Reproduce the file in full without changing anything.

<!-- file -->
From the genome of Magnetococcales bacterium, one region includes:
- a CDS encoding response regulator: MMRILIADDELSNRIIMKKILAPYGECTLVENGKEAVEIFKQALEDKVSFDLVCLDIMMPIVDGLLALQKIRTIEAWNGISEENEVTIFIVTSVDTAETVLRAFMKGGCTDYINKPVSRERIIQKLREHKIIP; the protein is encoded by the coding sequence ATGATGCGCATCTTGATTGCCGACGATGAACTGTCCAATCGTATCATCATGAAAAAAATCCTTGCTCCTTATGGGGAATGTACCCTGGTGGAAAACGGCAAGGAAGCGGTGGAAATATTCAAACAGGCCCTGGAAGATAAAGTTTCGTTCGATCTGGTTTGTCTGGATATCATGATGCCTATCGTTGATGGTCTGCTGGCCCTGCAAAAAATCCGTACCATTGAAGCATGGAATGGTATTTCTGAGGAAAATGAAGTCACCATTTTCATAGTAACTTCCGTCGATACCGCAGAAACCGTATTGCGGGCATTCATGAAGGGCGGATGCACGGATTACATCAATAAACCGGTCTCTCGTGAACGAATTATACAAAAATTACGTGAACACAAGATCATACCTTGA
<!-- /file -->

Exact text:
From the genome of Magnetococcales bacterium, one region includes:
- a CDS encoding response regulator: MMRILIADDELSNRIIMKKILAPYGECTLVENGKEAVEIFKQALEDKVSFDLVCLDIMMPIVDGLLALQKIRTIEAWNGISEENEVTIFIVTSVDTAETVLRAFMKGGCTDYINKPVSRERIIQKLREHKIIP; the protein is encoded by the coding sequence ATGATGCGCATCTTGATTGCCGACGATGAACTGTCCAATCGTATCATCATGAAAAAAATCCTTGCTCCTTATGGGGAATGTACCCTGGTGGAAAACGGCAAGGAAGCGGTGGAAATATTCAAACAGGCCCTGGAAGATAAAGTTTCGTTCGATCTGGTTTGTCTGGATATCATGATGCCTATCGTTGATGGTCTGCTGGCCCTGCAAAAAATCCGTACCATTGAAGCATGGAATGGTATTTCTGAGGAAAATGAAGTCACCATTTTCATAGTAACTTCCGTCGATACCGCAGAAACCGTATTGCGGGCATTCATGAAGGGCGGATGCACGGATTACATCAATAAACCGGTCTCTCGTGAACGAATTATACAAAAATTACGTGAACACAAGATCATACCTTGA